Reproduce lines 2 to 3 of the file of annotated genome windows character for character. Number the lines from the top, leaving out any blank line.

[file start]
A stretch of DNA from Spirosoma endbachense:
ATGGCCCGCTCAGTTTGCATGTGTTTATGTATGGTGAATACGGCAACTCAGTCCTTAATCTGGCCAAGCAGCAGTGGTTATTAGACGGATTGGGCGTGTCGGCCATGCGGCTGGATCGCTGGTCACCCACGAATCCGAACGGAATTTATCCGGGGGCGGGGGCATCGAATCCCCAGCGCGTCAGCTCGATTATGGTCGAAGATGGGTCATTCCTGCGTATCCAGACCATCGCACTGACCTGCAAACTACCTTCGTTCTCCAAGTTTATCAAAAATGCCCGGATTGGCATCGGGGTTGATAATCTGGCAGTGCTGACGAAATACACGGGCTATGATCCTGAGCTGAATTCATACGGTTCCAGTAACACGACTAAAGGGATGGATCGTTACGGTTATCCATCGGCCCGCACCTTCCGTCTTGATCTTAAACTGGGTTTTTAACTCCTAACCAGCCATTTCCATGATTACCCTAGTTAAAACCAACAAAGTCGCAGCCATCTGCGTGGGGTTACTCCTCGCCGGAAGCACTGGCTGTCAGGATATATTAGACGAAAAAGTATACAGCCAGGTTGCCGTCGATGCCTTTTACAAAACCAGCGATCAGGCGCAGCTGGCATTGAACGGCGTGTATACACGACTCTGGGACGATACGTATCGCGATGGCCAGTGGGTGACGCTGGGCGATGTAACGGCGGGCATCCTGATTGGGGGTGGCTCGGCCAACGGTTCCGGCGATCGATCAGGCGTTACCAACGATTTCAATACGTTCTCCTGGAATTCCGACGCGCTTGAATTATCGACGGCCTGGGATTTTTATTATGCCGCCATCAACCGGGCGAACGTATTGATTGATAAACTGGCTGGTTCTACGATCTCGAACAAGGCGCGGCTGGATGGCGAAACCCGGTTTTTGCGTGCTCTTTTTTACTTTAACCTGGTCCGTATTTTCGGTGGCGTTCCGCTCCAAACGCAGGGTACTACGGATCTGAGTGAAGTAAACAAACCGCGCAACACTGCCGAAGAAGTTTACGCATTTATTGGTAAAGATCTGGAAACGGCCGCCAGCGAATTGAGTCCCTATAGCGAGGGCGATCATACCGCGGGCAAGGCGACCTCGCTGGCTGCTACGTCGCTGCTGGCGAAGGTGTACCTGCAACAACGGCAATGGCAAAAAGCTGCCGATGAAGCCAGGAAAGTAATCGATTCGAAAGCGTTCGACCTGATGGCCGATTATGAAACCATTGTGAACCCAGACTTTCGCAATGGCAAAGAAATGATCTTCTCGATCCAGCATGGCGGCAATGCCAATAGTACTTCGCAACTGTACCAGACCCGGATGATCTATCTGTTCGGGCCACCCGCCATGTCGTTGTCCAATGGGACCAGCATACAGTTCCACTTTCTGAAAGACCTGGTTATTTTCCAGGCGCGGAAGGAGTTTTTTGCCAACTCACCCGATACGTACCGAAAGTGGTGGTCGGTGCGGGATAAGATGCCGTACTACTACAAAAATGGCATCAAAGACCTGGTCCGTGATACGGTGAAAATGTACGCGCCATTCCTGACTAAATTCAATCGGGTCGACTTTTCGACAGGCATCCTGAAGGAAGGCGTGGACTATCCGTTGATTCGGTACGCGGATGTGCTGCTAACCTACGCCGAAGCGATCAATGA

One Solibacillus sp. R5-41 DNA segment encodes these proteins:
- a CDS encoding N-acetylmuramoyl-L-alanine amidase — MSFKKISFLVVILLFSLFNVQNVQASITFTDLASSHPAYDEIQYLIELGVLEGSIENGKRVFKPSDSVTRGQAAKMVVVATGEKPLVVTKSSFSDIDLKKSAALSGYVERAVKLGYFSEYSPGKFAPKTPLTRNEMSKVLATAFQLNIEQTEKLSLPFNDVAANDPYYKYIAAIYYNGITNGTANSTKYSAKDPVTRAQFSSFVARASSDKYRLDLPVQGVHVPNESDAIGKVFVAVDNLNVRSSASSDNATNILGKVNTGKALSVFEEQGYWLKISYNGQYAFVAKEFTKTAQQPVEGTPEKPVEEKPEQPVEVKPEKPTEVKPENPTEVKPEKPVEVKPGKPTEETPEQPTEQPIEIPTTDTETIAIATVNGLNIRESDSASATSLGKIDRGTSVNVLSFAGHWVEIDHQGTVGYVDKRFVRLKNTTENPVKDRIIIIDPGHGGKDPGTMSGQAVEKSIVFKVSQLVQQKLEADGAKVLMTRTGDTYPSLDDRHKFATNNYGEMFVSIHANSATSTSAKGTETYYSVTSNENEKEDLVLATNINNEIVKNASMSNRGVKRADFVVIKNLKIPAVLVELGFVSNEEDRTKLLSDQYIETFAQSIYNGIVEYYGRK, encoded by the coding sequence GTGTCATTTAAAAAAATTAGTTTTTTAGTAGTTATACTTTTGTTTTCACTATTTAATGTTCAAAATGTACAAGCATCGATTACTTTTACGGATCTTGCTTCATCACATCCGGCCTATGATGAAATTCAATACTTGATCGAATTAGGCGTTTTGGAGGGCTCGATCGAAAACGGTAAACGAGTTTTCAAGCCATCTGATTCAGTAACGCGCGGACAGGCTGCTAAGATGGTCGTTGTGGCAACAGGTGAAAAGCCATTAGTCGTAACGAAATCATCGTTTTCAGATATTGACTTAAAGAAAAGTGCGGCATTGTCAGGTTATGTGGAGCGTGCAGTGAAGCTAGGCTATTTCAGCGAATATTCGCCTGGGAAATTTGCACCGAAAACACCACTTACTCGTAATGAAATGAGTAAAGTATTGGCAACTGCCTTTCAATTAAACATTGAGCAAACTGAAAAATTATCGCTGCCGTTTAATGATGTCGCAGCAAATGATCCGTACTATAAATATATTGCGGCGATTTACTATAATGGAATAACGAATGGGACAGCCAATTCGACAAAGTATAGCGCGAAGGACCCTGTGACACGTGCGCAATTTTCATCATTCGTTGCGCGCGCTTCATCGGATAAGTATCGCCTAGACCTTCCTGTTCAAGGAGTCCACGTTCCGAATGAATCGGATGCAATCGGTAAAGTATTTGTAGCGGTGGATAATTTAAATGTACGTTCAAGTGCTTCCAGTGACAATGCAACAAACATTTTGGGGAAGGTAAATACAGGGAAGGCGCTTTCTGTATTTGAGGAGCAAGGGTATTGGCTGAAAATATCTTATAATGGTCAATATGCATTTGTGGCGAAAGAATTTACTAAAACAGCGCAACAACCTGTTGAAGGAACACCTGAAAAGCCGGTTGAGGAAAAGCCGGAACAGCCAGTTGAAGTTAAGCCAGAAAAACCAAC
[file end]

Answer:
ATGGCCCGCTCAGTTTGCATGTGTTTATGTATGGTGAATACGGCAACTCAGTCCTTAATCTGGCCAAGCAGCAGTGGTTATTAGACGGATTGGGCGTGTCGGCCATGCGGCTGGATCGCTGGTCACCCACGAATCCGAACGGAATTTATCCGGGGGCGGGGGCATCGAATCCCCAGCGCGTCAGCTCGATTATGGTCGAAGATGGGTCATTCCTGCGTATCCAGACCATCGCACTGACCTGCAAACTACCTTCGTTCTCCAAGTTTATCAAAAATGCCCGGATTGGCATCGGGGTTGATAATCTGGCAGTGCTGACGAAATACACGGGCTATGATCCTGAGCTGAATTCATACGGTTCCAGTAACACGACTAAAGGGATGGATCGTTACGGTTATCCATCGGCCCGCACCTTCCGTCTTGATCTTAAACTGGGTTTTTAACTCCTAACCAGCCATTTCCATGATTACCCTAGTTAAAACCAACAAAGTCGCAGCCATCTGCGTGGGGTTACTCCTCGCCGGAAGCACTGGCTGTCAGGATATATTAGACGAAAAAGTATACAGCCAGGTTGCCGTCGATGCCTTTTACAAAACCAGCGATCAGGCGCAGCTGGCATTGAACGGCGTGTATACACGACTCTGGGACGATACGTATCGCGATGGCCAGTGGGTGACGCTGGGCGATGTAACGGCGGGCATCCTGATTGGGGGTGGCTCGGCCAACGGTTCCGGCGATCGATCAGGCGTTACCAACGATTTCAATACGTTCTCCTGGAATTCCGACGCGCTTGAATTATCGACGGCCTGGGATTTTTATTATGCCGCCATCAACCGGGCGAACGTATTGATTGATAAACTGGCTGGTTCTACGATCTCGAACAAGGCGCGGCTGGATGGCGAAACCCGGTTTTTGCGTGCTCTTTTTTACTTTAACCTGGTCCGTATTTTCGGTGGCGTTCCGCTCCAAACGCAGGGTACTACGGATCTGAGTGAAGTAAACAAACCGCGCAACACTGCCGAAGAAGTTTACGCATTTATTGGTAAAGATCTGGAAACGGCCGCCAGCGAATTGAGTCCCTATAGCGAGGGCGATCATACCGCGGGCAAGGCGACCTCGCTGGCTGCTACGTCGCTGCTGGCGAAGGTGTACCTGCAACAACGGCAATGGCAAAAAGCTGCCGATGAAGCCAGGAAAGTAATCGATTCGAAAGCGTTCGACCTGATGGCCGATTATGAAACCATTGTGAACCCAGACTTTCGCAATGGCAAAGAAATGATCTTCTCGATCCAGCATGGCGGCAATGCCAATAGTACTTCGCAACTGTACCAGACCCGGATGATCTATCTGTTCGGGCCACCCGCCATGTCGTTGTCCAATGGGACCAGCATACAGTTCCACTTTCTGAAAGACCTGGTTATTTTCCAGGCGCGGAAGGAGTTTTTTGCCAACTCACCCGATACGTACCGAAAGTGGTGGTCGGTGCGGGATAAGATGCCGTACTACTACAAAAATGGCATCAAAGACCTGGTCCGTGATACGGTGAAAATGTACGCGCCATTCCTGACTAAATTCAATCGGGTCGACTTTTCGACAGGCATCCTGAAGGAAGGCGTGGACTATCCGTTGATTCGGTACGCGGATGTGCTGCTAACCTACGCCGAAGCGATCAATGA

One Solibacillus sp. R5-41 DNA segment encodes these proteins: